Ayrshire was at one time Scotland’s largest Lowland county. Facing the Firth of Clyde, it is ringed by moorland and hills, which slope down to a rich agricultural patchwork of small fields, country lanes, woodland and picturesque villages. The poet Keats, when he made his pilgrimage in 1818 to the birthplace of Robert Burns in Alloway, compared its scenery to that of Devon. Indeed, in places you almost feel you are in an English rural landscape.
The county was formerly divided into three parts. Carrick is the most southerly, and owes a lot to neighbouring Galloway. It is separated from Kyle, a rich dairying area where the native Ayrshire cattle can be seen dotting the fields, by the River Doon. To the north, beyond the River Irvine, is Cunninghame, which at one time was the most industrialised of the three, though it managed this without losing too much of its rural aspect.
Kyle itself was divided by the River Ayr into Kyle Regal and Kyle Stewart, reflecting the fact that one section was ruled directly by the king, while the other was ruled by high stewards of Scotland, who eventually went on to be kings in their own right.
Ayrshire and Robert Burns, known to all Scottish people as Rabbie (never, ever Robbie!) are inextricably linked. He was born in Alloway, which nowadays is a prosperous suburb of Ayr, and spent the first 29 years of his life in the county before moving south to Dumfriesshire. We know a lot about the man, and all the places in Ayrshire where he lived, drank, courted and caroused are well signposted. A full week could easily be spent meandering along the main roads and narrow lanes of the county, visiting such towns and villages as Tarbolton, Mauchline, Ayr, Kilmarnock, Irvine, Failford and Kirkoswald. Every year in May, the Burns an’ a’ That Festival takes place throughout Ayrshire to celebrate his life and work. Venues include pubs, concert halls, theatres, museums and churches. The most spectacular concert is held out of doors at Culzean Castle.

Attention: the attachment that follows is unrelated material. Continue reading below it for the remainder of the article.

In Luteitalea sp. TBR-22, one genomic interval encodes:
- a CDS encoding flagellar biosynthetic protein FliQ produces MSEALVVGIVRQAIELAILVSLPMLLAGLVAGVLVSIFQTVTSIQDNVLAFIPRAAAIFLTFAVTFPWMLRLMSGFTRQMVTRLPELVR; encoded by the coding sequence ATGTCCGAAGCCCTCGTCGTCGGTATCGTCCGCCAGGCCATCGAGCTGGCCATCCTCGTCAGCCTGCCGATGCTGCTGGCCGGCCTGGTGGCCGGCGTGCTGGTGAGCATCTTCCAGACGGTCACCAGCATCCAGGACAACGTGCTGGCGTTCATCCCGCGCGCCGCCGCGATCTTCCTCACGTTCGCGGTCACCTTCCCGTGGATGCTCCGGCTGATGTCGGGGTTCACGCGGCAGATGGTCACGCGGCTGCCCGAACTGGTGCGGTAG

There are three main towns in the county - Ayr, Kilmarnock and Irvine. Irvine is the largest, though it was not always so. In the 1960s, it was designated a new town, and took an overspill population from Glasgow. Industrial estates were built, factories were opened and new housing established. However, its central core is still worth exploring. Kilmarnock is traditionally the industrial centre, though it is an ancient town, and Ayr was the administrative and commercial capital before Ayrshire ceased to exist as a local government unit in the 1970s.
Up until the 1960s, when more exotic places took over, the Ayrshire coast was Glasgow’s holiday playground. Known as the Costa del Clyde, it attracted thousands of people each year who flocked to such holiday resorts as Troon, Largs, Prestwick, Girvan and Ayr itself. Those halcyon days are gone, though it is still a popular place for day trips and for people to retire to, giving it a new nickname - the Costa Geriatrica. The coastline is also famous for golf. The first British Open Golf Championship was held at Prestwick in 1860, and both Troon and Turnberry have regularly hosted the tournament in modern times.
Ayrshire is also a county of castles, from the spectacular Culzean (pronounced Cull- ane) perched on a cliff top above the sea, to Kelburn near Largs or Dean Castle in Kilmarnock, with its collection of rare musical instruments.